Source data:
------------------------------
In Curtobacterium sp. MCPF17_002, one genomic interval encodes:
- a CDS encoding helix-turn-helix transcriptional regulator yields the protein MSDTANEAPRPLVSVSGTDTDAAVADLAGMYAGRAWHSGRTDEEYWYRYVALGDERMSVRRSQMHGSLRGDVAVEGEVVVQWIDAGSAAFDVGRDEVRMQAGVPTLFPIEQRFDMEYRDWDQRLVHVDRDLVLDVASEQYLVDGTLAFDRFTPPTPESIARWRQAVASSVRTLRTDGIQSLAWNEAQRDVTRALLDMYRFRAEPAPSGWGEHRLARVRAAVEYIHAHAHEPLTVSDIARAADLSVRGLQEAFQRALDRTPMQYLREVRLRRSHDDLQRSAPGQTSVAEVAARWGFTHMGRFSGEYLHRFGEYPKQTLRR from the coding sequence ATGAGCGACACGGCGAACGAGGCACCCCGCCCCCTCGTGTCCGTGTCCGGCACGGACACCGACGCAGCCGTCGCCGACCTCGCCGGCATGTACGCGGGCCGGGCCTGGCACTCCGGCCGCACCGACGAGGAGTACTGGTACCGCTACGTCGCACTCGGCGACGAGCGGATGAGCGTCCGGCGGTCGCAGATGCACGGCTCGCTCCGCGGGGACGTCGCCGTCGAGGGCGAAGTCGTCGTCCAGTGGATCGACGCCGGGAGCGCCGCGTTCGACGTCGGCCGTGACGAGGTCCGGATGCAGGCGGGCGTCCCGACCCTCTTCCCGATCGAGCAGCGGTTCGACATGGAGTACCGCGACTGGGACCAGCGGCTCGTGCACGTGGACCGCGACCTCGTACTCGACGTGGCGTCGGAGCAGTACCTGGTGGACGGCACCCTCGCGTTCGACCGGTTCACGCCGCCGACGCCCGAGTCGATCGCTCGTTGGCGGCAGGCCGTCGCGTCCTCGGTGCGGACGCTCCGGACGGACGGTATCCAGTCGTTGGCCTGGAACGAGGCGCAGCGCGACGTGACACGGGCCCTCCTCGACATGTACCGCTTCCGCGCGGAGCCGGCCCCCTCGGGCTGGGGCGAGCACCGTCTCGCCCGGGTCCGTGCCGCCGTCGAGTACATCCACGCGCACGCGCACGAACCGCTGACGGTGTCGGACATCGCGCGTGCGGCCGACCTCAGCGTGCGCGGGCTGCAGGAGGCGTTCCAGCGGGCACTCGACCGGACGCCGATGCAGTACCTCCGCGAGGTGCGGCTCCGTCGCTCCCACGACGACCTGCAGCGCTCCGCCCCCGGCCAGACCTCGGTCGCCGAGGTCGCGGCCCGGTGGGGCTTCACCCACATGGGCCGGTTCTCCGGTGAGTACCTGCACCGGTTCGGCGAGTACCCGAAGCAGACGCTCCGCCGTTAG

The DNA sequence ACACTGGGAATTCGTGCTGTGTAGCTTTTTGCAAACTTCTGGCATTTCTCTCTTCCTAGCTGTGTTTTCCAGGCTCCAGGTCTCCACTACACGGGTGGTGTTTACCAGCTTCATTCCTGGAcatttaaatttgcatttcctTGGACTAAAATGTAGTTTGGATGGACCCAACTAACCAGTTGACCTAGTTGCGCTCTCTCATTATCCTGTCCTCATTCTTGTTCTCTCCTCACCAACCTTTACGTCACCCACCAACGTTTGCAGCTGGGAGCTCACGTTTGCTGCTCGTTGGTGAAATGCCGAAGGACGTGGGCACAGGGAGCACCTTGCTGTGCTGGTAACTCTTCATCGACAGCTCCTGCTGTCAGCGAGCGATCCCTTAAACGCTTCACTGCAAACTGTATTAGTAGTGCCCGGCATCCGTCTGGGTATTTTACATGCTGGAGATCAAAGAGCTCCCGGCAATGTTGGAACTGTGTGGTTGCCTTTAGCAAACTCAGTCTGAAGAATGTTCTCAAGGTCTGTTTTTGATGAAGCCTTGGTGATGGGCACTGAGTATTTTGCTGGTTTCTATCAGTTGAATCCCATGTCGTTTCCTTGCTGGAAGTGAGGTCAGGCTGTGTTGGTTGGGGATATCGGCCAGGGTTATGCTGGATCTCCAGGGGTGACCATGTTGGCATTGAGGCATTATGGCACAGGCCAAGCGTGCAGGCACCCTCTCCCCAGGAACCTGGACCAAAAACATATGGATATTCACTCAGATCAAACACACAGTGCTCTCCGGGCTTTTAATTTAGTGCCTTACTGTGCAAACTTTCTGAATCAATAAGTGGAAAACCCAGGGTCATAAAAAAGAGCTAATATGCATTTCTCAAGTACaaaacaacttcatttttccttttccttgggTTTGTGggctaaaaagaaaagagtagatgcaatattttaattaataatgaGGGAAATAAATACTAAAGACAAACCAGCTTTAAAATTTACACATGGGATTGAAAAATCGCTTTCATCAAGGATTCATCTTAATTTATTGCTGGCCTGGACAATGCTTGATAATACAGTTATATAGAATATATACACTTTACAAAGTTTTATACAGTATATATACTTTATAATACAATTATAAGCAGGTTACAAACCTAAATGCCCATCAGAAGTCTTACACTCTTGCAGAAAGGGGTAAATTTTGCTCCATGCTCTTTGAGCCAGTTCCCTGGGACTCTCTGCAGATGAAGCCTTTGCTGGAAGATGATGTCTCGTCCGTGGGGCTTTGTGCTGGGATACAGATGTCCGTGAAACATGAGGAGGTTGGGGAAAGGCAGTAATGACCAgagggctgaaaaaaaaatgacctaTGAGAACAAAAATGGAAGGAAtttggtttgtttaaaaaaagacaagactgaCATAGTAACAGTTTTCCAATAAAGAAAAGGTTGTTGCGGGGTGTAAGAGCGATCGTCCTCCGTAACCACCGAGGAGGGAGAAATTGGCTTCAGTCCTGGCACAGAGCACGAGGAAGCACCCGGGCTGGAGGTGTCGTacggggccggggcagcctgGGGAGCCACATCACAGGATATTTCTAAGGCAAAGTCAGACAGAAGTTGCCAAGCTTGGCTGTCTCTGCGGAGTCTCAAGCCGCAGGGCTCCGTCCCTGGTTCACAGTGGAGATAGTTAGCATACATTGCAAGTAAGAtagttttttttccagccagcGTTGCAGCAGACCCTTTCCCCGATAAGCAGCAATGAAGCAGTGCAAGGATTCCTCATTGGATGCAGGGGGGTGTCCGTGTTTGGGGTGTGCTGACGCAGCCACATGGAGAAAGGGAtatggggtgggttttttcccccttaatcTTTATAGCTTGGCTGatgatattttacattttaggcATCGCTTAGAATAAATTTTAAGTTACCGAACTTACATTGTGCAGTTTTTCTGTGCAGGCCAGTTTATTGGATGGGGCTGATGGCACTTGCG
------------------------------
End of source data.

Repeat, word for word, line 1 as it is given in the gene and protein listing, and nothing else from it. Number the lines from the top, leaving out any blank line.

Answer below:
In Curtobacterium sp. MCPF17_002, one genomic interval encodes: